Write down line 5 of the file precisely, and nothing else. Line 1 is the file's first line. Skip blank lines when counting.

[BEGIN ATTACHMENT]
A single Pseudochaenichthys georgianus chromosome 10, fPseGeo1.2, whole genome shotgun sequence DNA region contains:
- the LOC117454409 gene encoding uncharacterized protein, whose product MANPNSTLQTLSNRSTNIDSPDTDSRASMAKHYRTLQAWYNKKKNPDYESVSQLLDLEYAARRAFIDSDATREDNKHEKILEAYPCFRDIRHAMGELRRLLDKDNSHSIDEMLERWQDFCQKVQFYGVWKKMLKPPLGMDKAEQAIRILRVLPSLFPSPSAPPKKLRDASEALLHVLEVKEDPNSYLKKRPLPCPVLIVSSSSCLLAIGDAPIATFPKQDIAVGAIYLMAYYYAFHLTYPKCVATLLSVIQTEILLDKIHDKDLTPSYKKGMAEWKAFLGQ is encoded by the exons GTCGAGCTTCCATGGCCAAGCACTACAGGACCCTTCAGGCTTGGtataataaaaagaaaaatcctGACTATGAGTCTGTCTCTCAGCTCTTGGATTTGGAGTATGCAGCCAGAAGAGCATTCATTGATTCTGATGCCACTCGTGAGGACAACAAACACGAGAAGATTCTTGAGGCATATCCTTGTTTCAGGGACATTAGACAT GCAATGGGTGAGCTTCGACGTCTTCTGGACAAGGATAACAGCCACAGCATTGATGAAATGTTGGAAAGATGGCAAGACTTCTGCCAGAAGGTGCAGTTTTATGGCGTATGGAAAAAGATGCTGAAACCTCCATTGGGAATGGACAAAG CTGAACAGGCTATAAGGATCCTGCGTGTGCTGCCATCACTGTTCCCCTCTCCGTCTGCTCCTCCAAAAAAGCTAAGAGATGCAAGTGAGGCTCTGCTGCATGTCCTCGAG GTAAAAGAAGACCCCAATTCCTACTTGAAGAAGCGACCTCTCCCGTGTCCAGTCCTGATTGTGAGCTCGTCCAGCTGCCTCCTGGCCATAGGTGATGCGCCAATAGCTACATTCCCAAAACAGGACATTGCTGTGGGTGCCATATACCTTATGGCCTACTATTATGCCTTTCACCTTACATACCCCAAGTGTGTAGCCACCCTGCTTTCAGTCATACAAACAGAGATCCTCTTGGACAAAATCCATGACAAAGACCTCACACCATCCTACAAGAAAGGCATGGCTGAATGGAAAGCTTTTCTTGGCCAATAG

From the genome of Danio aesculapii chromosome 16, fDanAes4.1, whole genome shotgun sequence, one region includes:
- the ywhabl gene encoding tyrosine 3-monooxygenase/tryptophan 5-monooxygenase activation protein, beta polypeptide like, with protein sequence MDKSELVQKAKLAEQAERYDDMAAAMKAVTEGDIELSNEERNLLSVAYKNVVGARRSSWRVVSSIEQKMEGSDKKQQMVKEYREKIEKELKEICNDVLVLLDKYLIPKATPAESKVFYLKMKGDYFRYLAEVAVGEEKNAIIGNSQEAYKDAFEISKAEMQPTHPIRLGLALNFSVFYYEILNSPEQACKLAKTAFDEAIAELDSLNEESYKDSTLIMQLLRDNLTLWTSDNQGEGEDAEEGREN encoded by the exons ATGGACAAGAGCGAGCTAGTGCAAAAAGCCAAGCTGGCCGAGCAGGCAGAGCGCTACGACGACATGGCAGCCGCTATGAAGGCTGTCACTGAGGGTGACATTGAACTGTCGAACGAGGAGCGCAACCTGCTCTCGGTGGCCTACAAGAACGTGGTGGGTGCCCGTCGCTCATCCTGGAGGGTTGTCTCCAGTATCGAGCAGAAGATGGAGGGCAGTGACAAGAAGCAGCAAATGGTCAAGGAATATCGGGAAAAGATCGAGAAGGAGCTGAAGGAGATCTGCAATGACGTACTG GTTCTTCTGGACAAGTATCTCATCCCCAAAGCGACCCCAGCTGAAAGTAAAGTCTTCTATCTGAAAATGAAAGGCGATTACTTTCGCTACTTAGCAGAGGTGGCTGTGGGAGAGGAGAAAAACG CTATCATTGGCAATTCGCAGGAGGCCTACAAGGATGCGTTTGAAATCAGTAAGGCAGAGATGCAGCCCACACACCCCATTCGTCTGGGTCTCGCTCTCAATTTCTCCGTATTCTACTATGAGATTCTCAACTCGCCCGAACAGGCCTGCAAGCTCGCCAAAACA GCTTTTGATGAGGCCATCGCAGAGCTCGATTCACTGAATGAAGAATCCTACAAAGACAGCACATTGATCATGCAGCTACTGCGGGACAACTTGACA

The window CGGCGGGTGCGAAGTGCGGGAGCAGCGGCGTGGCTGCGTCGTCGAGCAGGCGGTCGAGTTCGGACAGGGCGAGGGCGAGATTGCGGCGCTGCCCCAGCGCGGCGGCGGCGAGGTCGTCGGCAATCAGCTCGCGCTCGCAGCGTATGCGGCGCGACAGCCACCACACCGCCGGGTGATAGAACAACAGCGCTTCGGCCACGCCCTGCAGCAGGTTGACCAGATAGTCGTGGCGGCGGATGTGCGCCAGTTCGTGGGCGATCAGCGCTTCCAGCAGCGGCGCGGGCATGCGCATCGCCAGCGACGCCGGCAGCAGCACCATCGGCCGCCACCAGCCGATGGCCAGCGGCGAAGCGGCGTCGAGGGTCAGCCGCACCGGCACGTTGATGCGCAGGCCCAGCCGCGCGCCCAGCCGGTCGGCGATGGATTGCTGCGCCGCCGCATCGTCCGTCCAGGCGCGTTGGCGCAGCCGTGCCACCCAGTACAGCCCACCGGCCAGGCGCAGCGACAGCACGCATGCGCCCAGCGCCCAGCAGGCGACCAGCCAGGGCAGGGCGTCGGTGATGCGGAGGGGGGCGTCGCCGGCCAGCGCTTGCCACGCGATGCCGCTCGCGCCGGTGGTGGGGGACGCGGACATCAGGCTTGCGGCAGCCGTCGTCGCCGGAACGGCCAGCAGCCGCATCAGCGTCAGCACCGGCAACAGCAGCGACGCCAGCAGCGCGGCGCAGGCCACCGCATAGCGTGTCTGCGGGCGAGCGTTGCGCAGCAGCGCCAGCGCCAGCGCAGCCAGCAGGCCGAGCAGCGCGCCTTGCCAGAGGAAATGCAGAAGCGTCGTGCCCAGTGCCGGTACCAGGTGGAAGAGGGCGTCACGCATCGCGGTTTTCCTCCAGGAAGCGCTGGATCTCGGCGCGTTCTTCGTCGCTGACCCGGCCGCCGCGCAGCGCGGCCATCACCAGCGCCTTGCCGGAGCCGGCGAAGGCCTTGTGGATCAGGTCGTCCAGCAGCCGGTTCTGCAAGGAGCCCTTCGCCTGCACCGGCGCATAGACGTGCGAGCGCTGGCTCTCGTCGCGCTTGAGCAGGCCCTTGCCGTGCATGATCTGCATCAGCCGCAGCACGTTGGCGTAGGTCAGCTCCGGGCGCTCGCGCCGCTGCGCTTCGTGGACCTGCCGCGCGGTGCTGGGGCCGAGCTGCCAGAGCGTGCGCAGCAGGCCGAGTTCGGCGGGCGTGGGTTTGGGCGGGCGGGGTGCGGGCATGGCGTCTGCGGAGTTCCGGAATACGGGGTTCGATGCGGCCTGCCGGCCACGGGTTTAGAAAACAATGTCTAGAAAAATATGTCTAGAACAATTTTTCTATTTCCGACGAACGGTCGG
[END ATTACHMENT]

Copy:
The window CGGCGGGTGCGAAGTGCGGGAGCAGCGGCGTGGCTGCGTCGTCGAGCAGGCGGTCGAGTTCGGACAGGGCGAGGGCGAGATTGCGGCGCTGCCCCAGCGCGGCGGCGGCGAGGTCGTCGGCAATCAGCTCGCGCTCGCAGCGTATGCGGCGCGACAGCCACCACACCGCCGGGTGATAGAACAACAGCGCTTCGGCCACGCCCTGCAGCAGGTTGACCAGATAGTCGTGGCGGCGGATGTGCGCCAGTTCGTGGGCGATCAGCGCTTCCAGCAGCGGCGCGGGCATGCGCATCGCCAGCGACGCCGGCAGCAGCACCATCGGCCGCCACCAGCCGATGGCCAGCGGCGAAGCGGCGTCGAGGGTCAGCCGCACCGGCACGTTGATGCGCAGGCCCAGCCGCGCGCCCAGCCGGTCGGCGATGGATTGCTGCGCCGCCGCATCGTCCGTCCAGGCGCGTTGGCGCAGCCGTGCCACCCAGTACAGCCCACCGGCCAGGCGCAGCGACAGCACGCATGCGCCCAGCGCCCAGCAGGCGACCAGCCAGGGCAGGGCGTCGGTGATGCGGAGGGGGGCGTCGCCGGCCAGCGCTTGCCACGCGATGCCGCTCGCGCCGGTGGTGGGGGACGCGGACATCAGGCTTGCGGCAGCCGTCGTCGCCGGAACGGCCAGCAGCCGCATCAGCGTCAGCACCGGCAACAGCAGCGACGCCAGCAGCGCGGCGCAGGCCACCGCATAGCGTGTCTGCGGGCGAGCGTTGCGCAGCAGCGCCAGCGCCAGCGCAGCCAGCAGGCCGAGCAGCGCGCCTTGCCAGAGGAAATGCAGAAGCGTCGTGCCCAGTGCCGGTACCAGGTGGAAGAGGGCGTCACGCATCGCGGTTTTCCTCCAGGAAGCGCTGGATCTCGGCGCGTTCTTCGTCGCTGACCCGGCCGCCGCGCAGCGCGGCCATCACCAGCGCCTTGCCGGAGCCGGCGAAGGCCTTGTGGATCAGGTCGTCCAGCAGCCGGTTCTGCAAGGAGCCCTTCGCCTGCACCGGCGCATAGACGTGCGAGCGCTGGCTCTCGTCGCGCTTGAGCAGGCCCTTGCCGTGCATGATCTGCATCAGCCGCAGCACGTTGGCGTAGGTCAGCTCCGGGCGCTCGCGCCGCTGCGCTTCGTGGACCTGCCGCGCGGTGCTGGGGCCGAGCTGCCAGAGCGTGCGCAGCAGGCCGAGTTCGGCGGGCGTGGGTTTGGGCGGGCGGGGTGCGGGCATGGCGTCTGCGGAGTTCCGGAATACGGGGTTCGATGCGGCCTGCCGGCCACGGGTTTAGAAAACAATGTCTAGAAAAATATGTCTAGAACAATTTTTCTATTTCCGACGAACGGTCGG